How to Rev Up Your Tax Return: Car-Related Tax Deductions

Whether you’re a DYI master or a regular customer at your local accounting firm, chances are you want to get the most out of your tax returns. Learn what car-related tax deductions are available and maximize your return.

happy driver

Good news. This year, we’ve been granted a 3-day reprieve on our taxes. Since Washington, D.C., will be celebrating Emancipation Day on April 15, the tax deadline’s been moved forward one business day. And because the 15th happens to fall on a Friday, we’ll actually have until Monday, April 18, to drag our feet, er … file our taxes.

Whether you’re a DIY master or a regular customer at your local accounting firm, chances are you want to get the most out of your tax returns. IRS regulations can be complicated, however, and it’s not always clear what you can and can’t deduct.

To help you figure it all out, we spoke with Gail Rosen, a certified public accountant with more than 30 years of experience. Here are the top 4 car-related deductions:

1. Tax deductions for business use

If you use your vehicle for business purposes, charity, or medical reasons, you can deduct your driving-related expenses using either of these methods:

  • Standard mileage rate. To compute your deductions using 2010’s standard mileage rate, multiply the number of business miles traveled by 50 cents (charity is 14 cents and medical is 16.5 cents) per mile. Your car insurance expenses are factored into the standard mileage rate. Keep in mind that if you deduct using the standard mileage rate, you can’t deduct your vehicle expenses — including depreciation, lease payments, gas, maintenance costs, insurance, or registration fees — for that year.
  • Actual car expenses. Unlike the standard mileage rate, this method of deduction takes into account all of the expenses associated with your car (gas, car insurance, car payments, repairs, etc.). In this method, you add up all of your vehicle expenses related to business use and multiply that number by the business percentage (business miles for the year/total miles for the year).

The tax regulations on this can be tricky, so be sure to visit the IRS website’s section on car expenses or your local tax professional for more information.

2. Tax deductions for donating a car

If you donated a car to a qualified charitable organization last year, you could be eligible for a tax deduction.

If the donated car is worth more than $500, the deduction will be the amount for which the charity actually sells the car without materially improving it. Your tax bracket will also determine how much you get back. For example, if you donate a car and it sells for $4,000, your deduction will be determined by multiplying that amount by your tax bracket (25 percent, 30 percent, etc.).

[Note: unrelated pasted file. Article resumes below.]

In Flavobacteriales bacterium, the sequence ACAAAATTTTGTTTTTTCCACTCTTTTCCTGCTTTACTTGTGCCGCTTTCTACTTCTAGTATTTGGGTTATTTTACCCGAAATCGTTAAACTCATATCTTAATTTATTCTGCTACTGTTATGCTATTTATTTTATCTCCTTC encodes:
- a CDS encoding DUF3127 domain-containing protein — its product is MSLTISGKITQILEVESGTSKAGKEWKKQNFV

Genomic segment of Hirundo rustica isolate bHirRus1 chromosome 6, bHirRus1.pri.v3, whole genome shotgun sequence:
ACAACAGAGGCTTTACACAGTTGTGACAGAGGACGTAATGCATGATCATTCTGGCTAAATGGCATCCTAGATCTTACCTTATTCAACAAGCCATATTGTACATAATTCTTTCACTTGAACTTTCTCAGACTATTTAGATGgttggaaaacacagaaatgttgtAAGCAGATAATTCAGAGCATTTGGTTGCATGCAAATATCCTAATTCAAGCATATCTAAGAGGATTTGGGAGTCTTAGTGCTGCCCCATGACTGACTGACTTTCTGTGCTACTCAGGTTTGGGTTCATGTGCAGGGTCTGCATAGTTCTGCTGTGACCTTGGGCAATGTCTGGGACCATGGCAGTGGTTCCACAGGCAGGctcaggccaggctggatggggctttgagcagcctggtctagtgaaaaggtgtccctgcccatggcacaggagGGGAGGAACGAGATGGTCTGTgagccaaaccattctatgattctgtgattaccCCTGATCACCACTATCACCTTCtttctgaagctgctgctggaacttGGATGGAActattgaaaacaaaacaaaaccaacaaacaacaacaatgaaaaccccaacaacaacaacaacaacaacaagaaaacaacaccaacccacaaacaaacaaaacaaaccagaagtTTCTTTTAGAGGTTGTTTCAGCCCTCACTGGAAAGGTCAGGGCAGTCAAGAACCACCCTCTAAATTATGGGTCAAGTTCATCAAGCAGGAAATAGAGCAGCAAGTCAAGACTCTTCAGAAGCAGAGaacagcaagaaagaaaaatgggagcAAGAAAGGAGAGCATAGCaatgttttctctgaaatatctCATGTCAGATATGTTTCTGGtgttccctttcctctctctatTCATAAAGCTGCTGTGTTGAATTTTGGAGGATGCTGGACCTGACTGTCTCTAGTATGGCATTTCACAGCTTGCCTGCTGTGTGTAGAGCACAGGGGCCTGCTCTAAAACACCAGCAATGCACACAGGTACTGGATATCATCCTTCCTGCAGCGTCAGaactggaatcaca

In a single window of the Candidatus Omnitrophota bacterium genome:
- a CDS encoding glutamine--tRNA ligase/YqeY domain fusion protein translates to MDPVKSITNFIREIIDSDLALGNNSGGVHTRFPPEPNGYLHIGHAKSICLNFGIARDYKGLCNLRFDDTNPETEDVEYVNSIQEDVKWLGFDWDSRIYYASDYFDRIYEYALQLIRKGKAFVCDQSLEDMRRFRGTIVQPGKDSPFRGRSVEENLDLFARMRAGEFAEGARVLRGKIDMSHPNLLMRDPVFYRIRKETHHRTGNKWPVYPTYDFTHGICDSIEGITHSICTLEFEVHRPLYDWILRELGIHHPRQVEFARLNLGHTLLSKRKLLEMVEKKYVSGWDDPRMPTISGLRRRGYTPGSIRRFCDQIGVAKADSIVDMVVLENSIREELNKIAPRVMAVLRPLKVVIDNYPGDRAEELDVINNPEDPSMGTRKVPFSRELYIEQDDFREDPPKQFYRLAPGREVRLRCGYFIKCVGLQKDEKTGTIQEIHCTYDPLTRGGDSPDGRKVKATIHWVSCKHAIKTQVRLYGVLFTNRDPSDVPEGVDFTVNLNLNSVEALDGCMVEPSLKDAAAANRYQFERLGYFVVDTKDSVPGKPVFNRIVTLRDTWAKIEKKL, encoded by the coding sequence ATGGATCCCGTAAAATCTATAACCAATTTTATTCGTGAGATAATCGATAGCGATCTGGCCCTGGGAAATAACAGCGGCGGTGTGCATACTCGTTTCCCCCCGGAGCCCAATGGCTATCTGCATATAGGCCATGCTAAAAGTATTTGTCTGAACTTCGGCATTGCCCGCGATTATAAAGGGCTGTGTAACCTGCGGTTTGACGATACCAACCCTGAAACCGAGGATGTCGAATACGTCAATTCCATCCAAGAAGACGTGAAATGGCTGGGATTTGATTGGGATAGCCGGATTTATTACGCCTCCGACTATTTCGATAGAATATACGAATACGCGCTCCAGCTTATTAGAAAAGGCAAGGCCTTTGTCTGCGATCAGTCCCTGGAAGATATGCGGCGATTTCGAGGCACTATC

Some quick tips to keep in mind:

  • Check the value of your vehicle before donating
  • Make sure that the charity is eligible to receive tax-deductible donations
  • Be sure to itemize deductions on Schedule A of Form 1040

3. Tax credit for hybrids

Owning a hybrid provides many benefits, one of which is a tax credit from Uncle Sam. If you bought (or put into use) a new, qualified hybrid on or after January 1, 2006, you could receive up to $3,400 in income tax credit from the government. The dollar amount varies depending on the date of purchase as well as the make, model, and year of your car.

To qualify, these requirements must be met:

  • The car must be put to use after December 31, 2005
  • The car must be purchased on or before December 31, 2010
  • You must be the original buyer of a new hybrid (the credit does not apply to used hybrid vehicles)
  • The car must be driven predominantly in the U.S.

The tax credit for hybrids expired on December 31, 2010, however, so this tax season will be your last chance to claim the credit.

4. Tax credit for EVs

2010 was the year of the EV. Owners of EVs purchased on or after 2010 qualify for a federal income tax credit up to $7,500. The credit amount will vary depending on the capacity of the battery in the vehicle.

To qualify, these requirements must be met:

  • The vehicle must be new
  • The vehicle has to be certifiably electric
  • The vehicle was acquired for use (not for resale)
  • The vehicle must be placed into use during or after 2010
  • The vehicle must be used predominantly in the U.S.

If you’ve already filed your taxes this year, then bravo. If not, you have until April 18 to make the most of 2010 and qualify for as many deductions as you can.

Good luck and (many) happy returns.

Additional resources

Search for eligible charities
Get the guide to vehicle donation
Get the scoop on the hybrid tax credit
Get the scoop on the EV tax credit

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